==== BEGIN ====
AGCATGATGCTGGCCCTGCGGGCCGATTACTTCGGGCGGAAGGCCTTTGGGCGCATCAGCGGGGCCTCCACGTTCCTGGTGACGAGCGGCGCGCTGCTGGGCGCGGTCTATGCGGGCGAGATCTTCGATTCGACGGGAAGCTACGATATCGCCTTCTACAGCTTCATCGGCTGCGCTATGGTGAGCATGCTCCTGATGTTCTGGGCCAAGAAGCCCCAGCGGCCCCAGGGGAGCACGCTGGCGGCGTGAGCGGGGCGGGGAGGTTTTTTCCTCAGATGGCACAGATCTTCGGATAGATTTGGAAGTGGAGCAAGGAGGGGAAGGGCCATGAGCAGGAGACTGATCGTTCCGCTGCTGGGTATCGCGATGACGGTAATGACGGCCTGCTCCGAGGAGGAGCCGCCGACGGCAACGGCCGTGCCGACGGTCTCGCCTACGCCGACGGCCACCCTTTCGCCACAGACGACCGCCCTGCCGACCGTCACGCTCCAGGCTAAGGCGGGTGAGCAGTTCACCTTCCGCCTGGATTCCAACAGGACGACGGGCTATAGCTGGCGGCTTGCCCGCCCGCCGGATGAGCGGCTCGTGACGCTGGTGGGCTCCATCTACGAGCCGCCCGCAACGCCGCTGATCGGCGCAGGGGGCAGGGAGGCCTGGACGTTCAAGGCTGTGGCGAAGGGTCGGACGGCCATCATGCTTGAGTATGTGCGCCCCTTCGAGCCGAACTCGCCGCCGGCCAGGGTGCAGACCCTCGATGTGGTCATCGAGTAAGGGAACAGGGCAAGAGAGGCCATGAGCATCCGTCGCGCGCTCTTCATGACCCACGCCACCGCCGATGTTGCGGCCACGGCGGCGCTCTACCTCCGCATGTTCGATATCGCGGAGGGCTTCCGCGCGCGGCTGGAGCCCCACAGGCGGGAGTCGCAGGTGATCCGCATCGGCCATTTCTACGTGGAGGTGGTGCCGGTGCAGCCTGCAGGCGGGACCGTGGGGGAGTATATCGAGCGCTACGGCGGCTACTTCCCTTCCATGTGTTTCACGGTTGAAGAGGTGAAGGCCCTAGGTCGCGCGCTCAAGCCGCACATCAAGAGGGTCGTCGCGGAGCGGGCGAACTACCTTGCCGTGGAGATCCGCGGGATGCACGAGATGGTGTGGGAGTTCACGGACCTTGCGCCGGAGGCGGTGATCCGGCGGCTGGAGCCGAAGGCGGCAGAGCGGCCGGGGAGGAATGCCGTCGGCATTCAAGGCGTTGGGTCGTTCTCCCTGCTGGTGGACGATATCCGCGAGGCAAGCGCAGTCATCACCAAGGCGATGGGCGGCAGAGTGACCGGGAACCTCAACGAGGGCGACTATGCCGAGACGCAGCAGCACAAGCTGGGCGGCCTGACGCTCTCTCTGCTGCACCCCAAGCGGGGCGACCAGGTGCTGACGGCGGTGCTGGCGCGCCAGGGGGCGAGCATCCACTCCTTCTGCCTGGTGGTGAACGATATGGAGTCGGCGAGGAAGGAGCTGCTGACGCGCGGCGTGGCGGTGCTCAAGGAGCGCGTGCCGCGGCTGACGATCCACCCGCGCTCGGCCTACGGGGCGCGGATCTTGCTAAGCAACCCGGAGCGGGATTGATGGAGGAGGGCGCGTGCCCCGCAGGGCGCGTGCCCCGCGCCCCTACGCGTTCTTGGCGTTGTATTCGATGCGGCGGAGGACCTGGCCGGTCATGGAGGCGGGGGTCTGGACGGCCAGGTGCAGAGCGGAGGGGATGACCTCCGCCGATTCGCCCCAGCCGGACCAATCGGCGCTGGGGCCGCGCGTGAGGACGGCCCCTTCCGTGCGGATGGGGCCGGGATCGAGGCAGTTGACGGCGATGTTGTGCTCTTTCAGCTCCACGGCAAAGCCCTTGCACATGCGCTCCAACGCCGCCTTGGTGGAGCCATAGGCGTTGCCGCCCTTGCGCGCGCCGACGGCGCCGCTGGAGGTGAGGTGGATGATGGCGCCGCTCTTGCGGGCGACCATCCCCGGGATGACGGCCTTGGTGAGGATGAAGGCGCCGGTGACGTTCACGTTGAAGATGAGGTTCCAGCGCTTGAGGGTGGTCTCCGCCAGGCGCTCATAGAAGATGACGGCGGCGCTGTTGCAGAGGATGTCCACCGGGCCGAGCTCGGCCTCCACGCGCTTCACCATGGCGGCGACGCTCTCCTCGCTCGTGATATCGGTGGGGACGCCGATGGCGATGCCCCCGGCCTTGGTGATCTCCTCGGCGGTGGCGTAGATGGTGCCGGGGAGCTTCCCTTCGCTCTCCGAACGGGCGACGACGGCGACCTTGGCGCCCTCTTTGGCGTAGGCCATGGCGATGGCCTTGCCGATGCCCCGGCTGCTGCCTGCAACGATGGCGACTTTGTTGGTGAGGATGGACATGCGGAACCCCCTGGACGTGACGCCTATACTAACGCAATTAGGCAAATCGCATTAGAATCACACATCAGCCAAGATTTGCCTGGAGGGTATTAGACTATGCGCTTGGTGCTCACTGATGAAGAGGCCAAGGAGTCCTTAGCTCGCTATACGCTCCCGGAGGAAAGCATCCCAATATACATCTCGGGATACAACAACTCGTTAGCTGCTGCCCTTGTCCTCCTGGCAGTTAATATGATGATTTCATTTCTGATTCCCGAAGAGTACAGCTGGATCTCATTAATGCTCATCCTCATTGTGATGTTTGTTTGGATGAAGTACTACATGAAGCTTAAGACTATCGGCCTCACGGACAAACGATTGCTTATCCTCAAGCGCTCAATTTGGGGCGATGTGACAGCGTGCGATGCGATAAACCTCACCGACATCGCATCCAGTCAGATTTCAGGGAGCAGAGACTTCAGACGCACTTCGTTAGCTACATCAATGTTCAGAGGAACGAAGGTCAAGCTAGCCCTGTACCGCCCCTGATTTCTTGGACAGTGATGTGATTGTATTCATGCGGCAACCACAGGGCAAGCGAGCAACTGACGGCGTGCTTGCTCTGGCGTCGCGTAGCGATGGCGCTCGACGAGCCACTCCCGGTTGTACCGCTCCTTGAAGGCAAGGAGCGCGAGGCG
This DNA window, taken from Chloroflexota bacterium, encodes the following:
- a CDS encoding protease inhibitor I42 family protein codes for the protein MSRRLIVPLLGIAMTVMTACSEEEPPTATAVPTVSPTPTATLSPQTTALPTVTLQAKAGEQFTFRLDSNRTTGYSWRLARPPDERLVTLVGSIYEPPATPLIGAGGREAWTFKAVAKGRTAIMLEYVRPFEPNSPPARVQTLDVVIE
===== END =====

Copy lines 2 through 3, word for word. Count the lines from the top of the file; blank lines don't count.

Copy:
This DNA window, taken from Chloroflexota bacterium, encodes the following:
- a CDS encoding protease inhibitor I42 family protein codes for the protein MSRRLIVPLLGIAMTVMTACSEEEPPTATAVPTVSPTPTATLSPQTTALPTVTLQAKAGEQFTFRLDSNRTTGYSWRLARPPDERLVTLVGSIYEPPATPLIGAGGREAWTFKAVAKGRTAIMLEYVRPFEPNSPPARVQTLDVVIE